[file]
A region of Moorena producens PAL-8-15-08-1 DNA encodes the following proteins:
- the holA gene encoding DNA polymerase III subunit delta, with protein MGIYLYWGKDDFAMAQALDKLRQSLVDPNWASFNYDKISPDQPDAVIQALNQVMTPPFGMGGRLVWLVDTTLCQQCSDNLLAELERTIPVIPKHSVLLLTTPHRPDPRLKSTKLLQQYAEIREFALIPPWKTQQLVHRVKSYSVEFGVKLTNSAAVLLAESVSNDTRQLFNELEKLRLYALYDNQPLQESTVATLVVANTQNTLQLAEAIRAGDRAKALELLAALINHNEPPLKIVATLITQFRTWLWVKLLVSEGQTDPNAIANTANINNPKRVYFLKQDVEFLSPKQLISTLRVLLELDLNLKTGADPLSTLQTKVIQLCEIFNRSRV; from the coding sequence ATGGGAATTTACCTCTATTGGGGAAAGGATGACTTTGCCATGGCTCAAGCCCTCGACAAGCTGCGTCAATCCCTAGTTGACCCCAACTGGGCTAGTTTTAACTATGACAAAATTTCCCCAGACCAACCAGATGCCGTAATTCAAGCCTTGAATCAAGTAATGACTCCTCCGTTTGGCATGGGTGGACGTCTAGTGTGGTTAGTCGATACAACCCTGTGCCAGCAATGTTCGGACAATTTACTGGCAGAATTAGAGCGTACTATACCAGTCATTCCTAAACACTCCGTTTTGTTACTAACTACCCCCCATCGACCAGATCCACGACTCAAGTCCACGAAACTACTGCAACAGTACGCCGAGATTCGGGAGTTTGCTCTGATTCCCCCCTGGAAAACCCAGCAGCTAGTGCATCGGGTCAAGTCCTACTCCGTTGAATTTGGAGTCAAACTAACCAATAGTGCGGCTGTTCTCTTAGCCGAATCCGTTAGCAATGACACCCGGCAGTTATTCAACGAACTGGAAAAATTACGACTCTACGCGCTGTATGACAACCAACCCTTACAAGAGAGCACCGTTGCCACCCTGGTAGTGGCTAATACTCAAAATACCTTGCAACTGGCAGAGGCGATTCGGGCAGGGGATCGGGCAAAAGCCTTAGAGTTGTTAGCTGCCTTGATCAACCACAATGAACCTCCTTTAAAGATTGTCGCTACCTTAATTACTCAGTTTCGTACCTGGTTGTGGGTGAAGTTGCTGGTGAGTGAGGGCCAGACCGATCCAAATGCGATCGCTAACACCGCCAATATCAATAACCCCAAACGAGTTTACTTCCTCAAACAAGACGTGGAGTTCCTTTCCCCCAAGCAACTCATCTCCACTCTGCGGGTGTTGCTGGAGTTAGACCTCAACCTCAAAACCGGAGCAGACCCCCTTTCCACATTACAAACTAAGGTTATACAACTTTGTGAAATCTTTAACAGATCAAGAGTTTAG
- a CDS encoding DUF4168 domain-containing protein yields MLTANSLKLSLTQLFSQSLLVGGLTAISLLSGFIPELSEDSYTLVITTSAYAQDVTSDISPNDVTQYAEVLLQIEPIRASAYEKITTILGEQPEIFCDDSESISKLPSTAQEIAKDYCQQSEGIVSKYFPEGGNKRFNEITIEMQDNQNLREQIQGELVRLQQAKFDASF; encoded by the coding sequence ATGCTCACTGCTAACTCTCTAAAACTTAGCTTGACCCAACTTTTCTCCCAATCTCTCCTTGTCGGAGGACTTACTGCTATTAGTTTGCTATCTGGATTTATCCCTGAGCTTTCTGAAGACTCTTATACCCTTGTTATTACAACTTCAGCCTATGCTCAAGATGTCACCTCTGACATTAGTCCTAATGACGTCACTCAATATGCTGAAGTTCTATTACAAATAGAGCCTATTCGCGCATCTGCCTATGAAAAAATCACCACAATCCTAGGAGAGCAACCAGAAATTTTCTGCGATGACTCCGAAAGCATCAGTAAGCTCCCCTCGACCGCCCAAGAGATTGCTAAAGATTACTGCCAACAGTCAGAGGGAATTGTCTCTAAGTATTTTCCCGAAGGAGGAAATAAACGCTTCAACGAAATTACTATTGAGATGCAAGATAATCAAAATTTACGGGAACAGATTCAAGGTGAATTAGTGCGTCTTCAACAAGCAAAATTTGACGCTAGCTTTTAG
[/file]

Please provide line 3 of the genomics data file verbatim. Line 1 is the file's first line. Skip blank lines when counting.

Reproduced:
- a CDS encoding DUF4168 domain-containing protein yields MLTANSLKLSLTQLFSQSLLVGGLTAISLLSGFIPELSEDSYTLVITTSAYAQDVTSDISPNDVTQYAEVLLQIEPIRASAYEKITTILGEQPEIFCDDSESISKLPSTAQEIAKDYCQQSEGIVSKYFPEGGNKRFNEITIEMQDNQNLREQIQGELVRLQQAKFDASF; encoded by the coding sequence ATGCTCACTGCTAACTCTCTAAAACTTAGCTTGACCCAACTTTTCTCCCAATCTCTCCTTGTCGGAGGACTTACTGCTATTAGTTTGCTATCTGGATTTATCCCTGAGCTTTCTGAAGACTCTTATACCCTTGTTATTACAACTTCAGCCTATGCTCAAGATGTCACCTCTGACATTAGTCCTAATGACGTCACTCAATATGCTGAAGTTCTATTACAAATAGAGCCTATTCGCGCATCTGCCTATGAAAAAATCACCACAATCCTAGGAGAGCAACCAGAAATTTTCTGCGATGACTCCGAAAGCATCAGTAAGCTCCCCTCGACCGCCCAAGAGATTGCTAAAGATTACTGCCAACAGTCAGAGGGAATTGTCTCTAAGTATTTTCCCGAAGGAGGAAATAAACGCTTCAACGAAATTACTATTGAGATGCAAGATAATCAAAATTTACGGGAACAGATTCAAGGTGAATTAGTGCGTCTTCAACAAGCAAAATTTGACGCTAGCTTTTAG